Skip to content

Christian and African

August 4, 2006

Here is an interesting article from the BBC about Christianity in Ghana.

When I was there in January meeting with church leaders and theologians, I could sense the struggle written about in this article. Church folks wrestled with the question of how to be both distinctively Christian and distinctively African. “How do we affirm,” they seemed to ask, “that God knows Africa and Africa knows God? And how do we follow Christ without giving up our identities as Africans?”

That may seem like a weird question here in the US where we take our citizenship and ethnicity as a given, and religious Americans take our religion as a given. We take them for granted to such an extent that we confuse the two – we tend to believe that being a good citizen and being a Christian are one and the same. We blend the two together so seamlessly that we start to think that God is an American and we confuse the rules of citizenship with the heart of Christianity.

(These days a lot of folks think being a Christian and being a Republican are the same thing, but that’s a topic for another day!)

Consider this: many Christians remain in an uproar about the failure to have crosses, prayers, and the 10 Commandments in public schools and courthouses. Yet the US flag in the sanctuary, patriotic songs and Veteran’s Day – Memorial Day – 4th of July celebrations in church are accepted uncritically and without a second thought. So before anyone cries out “syncretism!” at African Christians for attempting to retain their African culture, we need to look in the mirror. An awful lot of what we in the west take for granted as part of Christian life is really the American way of life. If these Africans are guilty of syncretism, so are an awful lot of us.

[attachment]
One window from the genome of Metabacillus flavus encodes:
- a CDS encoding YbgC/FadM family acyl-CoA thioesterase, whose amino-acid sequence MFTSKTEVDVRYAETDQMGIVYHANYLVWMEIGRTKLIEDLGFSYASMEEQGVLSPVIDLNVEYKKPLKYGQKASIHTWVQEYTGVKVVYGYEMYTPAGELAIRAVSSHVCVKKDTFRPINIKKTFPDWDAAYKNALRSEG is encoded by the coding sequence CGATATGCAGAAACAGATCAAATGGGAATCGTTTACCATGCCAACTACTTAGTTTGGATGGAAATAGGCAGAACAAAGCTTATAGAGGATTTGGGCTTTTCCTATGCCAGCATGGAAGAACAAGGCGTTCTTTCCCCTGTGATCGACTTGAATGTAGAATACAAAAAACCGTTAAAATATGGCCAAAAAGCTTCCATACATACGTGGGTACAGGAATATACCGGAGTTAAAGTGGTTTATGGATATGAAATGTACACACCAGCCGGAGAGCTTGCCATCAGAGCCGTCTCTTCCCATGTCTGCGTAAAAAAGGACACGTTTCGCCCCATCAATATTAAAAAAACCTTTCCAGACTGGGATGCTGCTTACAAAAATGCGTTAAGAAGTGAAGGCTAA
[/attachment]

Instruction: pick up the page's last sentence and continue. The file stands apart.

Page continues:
So what is it that makes one distinctively Christian? How do we go about understanding the local cultures in which our churches are situated in order to facilitate worship that is distinctively hometown and Christian?

One Comment leave one →
  1. PamBG permalink
    August 5, 2006 10:05 am

    Interesting Will. The church where I did my placement was about 2/3 African and the minister was also African. He refused to allow libation rituals at funeral vigils in the church; the previous white minister had permitted these. I don’t know what “the right answer” is, but it’s a tricky question, I think.

Leave a Reply

Fill in your details below or click an icon to log in: Logo

You are commenting using your account. Log Out / Change )

Twitter picture

You are commenting using your Twitter account. Log Out / Change )

Facebook photo

You are commenting using your Facebook account. Log Out / Change )

Google+ photo

You are commenting using your Google+ account. Log Out / Change )

Connecting to %s

%d bloggers like this: